Five years ago, Yarmouth Police Officer Sean Gannon was fatally shot when his team served a search warrant. His K-9 partner, Nero, also sustained life-threatening injuries. At the time, Massachusetts state law prohibited emergency medical services (EMS) from treating animals on the scene or transporting them in ambulances, so the dog’s care was dangerously delayed.
Although Nero survived the gunshot wound to his head, Gannon’s parents and colleagues — including former Yarmouth Deputy Chief Steven Xiarhos, who had become a state representative — pushed to change the state law to better protect police animals as a tribute to Gannon. Under Nero’s Law, EMS now are legally permitted to transport police animals in ambulances as long as no human requires medical attention. Then-Governor Charlie Baker signed the bill in February 2022, but it still hasn’t been fully implemented due to a delay in the required training for EMS professionals.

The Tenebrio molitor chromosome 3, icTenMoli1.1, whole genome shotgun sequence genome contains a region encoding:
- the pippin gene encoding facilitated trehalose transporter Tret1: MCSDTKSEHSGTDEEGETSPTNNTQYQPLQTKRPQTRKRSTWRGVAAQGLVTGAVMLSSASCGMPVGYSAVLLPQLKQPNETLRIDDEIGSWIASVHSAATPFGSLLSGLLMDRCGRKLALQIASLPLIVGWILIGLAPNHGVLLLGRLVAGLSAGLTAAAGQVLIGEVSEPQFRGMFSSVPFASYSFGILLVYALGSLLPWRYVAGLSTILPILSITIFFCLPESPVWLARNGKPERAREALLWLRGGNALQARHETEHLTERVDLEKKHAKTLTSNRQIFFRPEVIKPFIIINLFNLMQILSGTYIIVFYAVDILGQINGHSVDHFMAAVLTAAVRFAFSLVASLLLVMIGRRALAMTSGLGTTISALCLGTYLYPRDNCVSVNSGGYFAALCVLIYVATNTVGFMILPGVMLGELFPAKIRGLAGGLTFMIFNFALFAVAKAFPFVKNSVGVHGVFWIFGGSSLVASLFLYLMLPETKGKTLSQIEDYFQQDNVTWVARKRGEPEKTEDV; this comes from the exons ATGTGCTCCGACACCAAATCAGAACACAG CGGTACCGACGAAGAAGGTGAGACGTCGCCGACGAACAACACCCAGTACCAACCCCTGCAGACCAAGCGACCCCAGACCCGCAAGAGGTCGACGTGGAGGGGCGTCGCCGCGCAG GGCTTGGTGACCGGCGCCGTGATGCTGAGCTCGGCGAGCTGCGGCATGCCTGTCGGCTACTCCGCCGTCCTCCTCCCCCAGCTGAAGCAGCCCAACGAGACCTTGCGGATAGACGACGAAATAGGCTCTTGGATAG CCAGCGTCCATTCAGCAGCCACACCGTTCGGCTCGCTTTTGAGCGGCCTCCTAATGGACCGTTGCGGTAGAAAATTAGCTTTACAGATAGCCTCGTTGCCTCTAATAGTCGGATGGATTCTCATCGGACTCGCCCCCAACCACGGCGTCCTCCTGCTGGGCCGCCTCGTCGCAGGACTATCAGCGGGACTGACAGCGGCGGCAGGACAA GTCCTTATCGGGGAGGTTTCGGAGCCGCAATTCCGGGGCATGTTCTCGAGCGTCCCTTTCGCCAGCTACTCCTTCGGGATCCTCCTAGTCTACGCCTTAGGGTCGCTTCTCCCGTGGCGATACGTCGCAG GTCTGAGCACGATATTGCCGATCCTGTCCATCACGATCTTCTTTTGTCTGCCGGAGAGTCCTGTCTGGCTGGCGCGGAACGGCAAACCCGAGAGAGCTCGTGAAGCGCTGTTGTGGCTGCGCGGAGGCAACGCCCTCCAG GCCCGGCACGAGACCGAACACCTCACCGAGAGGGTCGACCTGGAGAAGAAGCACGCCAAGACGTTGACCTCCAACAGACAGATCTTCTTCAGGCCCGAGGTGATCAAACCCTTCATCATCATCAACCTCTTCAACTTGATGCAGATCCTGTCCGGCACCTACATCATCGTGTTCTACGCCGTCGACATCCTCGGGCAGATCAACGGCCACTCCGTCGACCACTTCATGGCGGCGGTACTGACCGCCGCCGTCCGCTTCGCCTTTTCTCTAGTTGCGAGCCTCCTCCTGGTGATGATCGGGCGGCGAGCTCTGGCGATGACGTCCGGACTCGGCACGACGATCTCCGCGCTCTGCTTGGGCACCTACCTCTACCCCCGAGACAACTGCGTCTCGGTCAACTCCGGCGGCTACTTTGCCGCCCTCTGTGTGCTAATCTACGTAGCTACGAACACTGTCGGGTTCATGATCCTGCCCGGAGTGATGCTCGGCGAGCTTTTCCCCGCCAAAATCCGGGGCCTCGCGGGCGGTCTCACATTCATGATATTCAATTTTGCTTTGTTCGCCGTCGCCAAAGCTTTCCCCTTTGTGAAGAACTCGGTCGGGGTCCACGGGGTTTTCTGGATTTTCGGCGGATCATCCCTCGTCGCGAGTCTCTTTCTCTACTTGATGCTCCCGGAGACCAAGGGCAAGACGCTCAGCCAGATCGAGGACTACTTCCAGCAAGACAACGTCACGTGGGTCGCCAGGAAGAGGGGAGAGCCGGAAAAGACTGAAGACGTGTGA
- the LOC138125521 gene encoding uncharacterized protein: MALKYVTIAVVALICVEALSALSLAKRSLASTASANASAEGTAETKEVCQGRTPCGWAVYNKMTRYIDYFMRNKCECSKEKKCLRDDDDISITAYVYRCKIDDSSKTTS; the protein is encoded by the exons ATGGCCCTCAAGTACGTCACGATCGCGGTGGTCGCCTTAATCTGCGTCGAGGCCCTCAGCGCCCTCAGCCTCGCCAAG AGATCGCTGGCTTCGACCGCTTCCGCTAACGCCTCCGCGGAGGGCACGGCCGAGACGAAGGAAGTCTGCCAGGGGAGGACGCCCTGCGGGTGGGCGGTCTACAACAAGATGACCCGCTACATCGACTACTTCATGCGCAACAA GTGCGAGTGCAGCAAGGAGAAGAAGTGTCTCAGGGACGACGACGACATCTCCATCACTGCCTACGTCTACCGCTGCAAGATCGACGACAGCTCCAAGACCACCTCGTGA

Maine and Rhode Island lawmakers have adopted similar legislation. Neighboring New Hampshire introduced Max’s Law, in honor of a Portsmouth Police K-9 that died after suffering internal injuries during a training exercise in 2019. The bill’s details basically mirror Nero’s Law. Gannon’s parents joined Manchester and Portsmouth police officers in testifying in support of the bill before the New Hampshire Legislature in early March. Portland, Maine, Police Officer Michelle Cole, who spearheaded the passage of a similar law in her state, also testified.
“Changing this law would bring New Hampshire in line with standard protocols that save the lives of these K-9s that are such a part of the fabric of law enforcement today,” Patrick Gannon, Sean’s father, said.
Several other states have passed laws to extend emergency medical care to animal officers. California, Colorado, Ohio and Wisconsin all authorize EMS treatment of K-9s at the scene. Mississippi, New York, Illinois and Michigan permit EMS transportation for police animals.